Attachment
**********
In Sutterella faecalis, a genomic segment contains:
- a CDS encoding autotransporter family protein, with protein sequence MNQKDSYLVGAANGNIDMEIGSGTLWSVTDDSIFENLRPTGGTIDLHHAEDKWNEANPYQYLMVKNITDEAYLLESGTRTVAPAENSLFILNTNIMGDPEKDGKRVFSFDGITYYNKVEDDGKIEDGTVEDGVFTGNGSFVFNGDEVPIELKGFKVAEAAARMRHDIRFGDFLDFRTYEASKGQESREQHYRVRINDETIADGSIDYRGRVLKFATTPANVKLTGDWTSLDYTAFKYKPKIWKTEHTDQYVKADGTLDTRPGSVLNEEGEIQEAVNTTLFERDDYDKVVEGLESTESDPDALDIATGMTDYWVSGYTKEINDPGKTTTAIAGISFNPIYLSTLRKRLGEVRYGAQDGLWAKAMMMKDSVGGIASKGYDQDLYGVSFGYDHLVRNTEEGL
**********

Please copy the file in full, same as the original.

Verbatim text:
In Sutterella faecalis, a genomic segment contains:
- a CDS encoding autotransporter family protein, with protein sequence MNQKDSYLVGAANGNIDMEIGSGTLWSVTDDSIFENLRPTGGTIDLHHAEDKWNEANPYQYLMVKNITDEAYLLESGTRTVAPAENSLFILNTNIMGDPEKDGKRVFSFDGITYYNKVEDDGKIEDGTVEDGVFTGNGSFVFNGDEVPIELKGFKVAEAAARMRHDIRFGDFLDFRTYEASKGQESREQHYRVRINDETIADGSIDYRGRVLKFATTPANVKLTGDWTSLDYTAFKYKPKIWKTEHTDQYVKADGTLDTRPGSVLNEEGEIQEAVNTTLFERDDYDKVVEGLESTESDPDALDIATGMTDYWVSGYTKEINDPGKTTTAIAGISFNPIYLSTLRKRLGEVRYGAQDGLWAKAMMMKDSVGGIASKGYDQDLYGVSFGYDHLVRNTEEGL